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Sam Penrod, Deseret News
Family members of Heidy Truman gather to talk about the Hike for Heidy, Friday, Sept. 13. 2013. Truman died Oct. 1, 2012. Her husband has been charged with her murder.
Doing the hike is doing something good for my family. It’s doing something good for my sister. —Amanda Wagner

SALT LAKE CITY — The family of Heidy Truman, whose death was ruled a homicide, will honor her and raise awareness of domestic violence Saturday during the Hike for Heidy in Memory Grove.

Truman died of a gunshot wound to the head Oct. 1, 2012. Her husband, Conrad Truman, was charged with murder, a first-degree felony, and obstructing justice, a second-degree felony.

It’s been nearly a year since Heidy Truman died in her Orem home, but time has not eased the pain for her mother, Janet Wagner.

“I had no inclination something was amiss,” Wagner said.

“We thought she passed away due to some accident in her car,” added Autumn Wagner, Heidy Truman’s sister.

But after arriving at the hospital, Heidy Truman’s family was shocked to learn she had suffered a gunshot wound to the head.

“I got a very uneasy feeling that what happened to my sister was no accident,” Autumn Wagner said. “It was intentional, and someone took her life.”

Heidy Truman's friends came forward with allegations she had been a victim of domestic violence.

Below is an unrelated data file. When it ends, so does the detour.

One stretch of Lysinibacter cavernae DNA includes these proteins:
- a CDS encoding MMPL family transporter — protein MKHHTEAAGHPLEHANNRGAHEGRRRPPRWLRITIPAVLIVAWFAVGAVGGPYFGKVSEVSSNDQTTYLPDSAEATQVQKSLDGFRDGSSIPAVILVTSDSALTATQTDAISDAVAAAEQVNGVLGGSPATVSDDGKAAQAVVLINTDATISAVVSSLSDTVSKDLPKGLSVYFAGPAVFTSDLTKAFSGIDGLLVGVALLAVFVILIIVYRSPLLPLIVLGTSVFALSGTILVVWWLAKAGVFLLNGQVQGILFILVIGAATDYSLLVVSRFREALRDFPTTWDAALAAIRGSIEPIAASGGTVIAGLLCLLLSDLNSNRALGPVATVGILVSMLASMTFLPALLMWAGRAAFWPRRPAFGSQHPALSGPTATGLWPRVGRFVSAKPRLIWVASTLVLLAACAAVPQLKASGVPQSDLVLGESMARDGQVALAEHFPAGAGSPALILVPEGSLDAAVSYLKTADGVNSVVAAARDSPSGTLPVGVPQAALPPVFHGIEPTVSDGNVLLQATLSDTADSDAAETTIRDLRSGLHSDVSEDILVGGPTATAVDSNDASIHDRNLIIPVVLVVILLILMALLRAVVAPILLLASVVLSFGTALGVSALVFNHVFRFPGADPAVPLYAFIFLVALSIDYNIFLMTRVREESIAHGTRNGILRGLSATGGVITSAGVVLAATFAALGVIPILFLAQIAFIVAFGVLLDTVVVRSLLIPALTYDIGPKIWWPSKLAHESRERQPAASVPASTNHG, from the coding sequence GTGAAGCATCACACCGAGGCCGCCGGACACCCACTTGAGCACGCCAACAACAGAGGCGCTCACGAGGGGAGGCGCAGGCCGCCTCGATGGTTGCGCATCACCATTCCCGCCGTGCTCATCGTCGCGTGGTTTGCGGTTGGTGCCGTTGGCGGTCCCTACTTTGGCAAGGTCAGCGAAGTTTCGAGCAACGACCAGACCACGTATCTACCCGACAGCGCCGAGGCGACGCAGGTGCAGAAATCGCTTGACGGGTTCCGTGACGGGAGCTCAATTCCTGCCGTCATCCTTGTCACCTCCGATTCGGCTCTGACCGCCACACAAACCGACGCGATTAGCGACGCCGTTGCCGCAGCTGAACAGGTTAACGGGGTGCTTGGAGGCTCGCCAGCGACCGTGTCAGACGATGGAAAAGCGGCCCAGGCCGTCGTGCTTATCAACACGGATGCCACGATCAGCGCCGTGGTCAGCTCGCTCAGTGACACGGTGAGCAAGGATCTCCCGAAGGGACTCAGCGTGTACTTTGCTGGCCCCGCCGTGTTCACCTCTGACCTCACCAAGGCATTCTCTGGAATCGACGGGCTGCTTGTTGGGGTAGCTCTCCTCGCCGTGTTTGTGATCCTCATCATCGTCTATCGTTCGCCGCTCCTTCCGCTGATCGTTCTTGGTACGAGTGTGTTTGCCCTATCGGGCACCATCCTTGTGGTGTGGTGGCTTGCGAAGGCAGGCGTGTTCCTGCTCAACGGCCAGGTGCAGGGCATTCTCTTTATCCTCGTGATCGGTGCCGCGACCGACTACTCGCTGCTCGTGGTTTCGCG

“They had mentioned black eyes and different things that our family was not aware of,” Autumn Wagner said.

On July 19, Conrad Truman was arrested and charged with his wife's murder.

“Doing the hike is doing something good for my family. It’s doing something good for my sister,” Amanda Wagner said.

Heidy Truman’s family will celebrate her life with a short hike in City Creek Canyon. The Hike for Heidy begins at 10 a.m. in Memory Grove.

“She was so happy, would never let anything let her down,” said Natalie Pettit, Heidy’s niece.

The Hike for Heidy will benefit the YWCA’s Women in Jeopardy program.

“The thought of prevention and educating people, it’s worth it,” said Sommer Keller, Heidy Truman's sister.

The family is hoping her story can help women in abusive relationships.

“It is a problem,” Janet Wagner said, “and people need to be aware of it, and hopefully they can get out (of abusive relationships) before it’s too late.”

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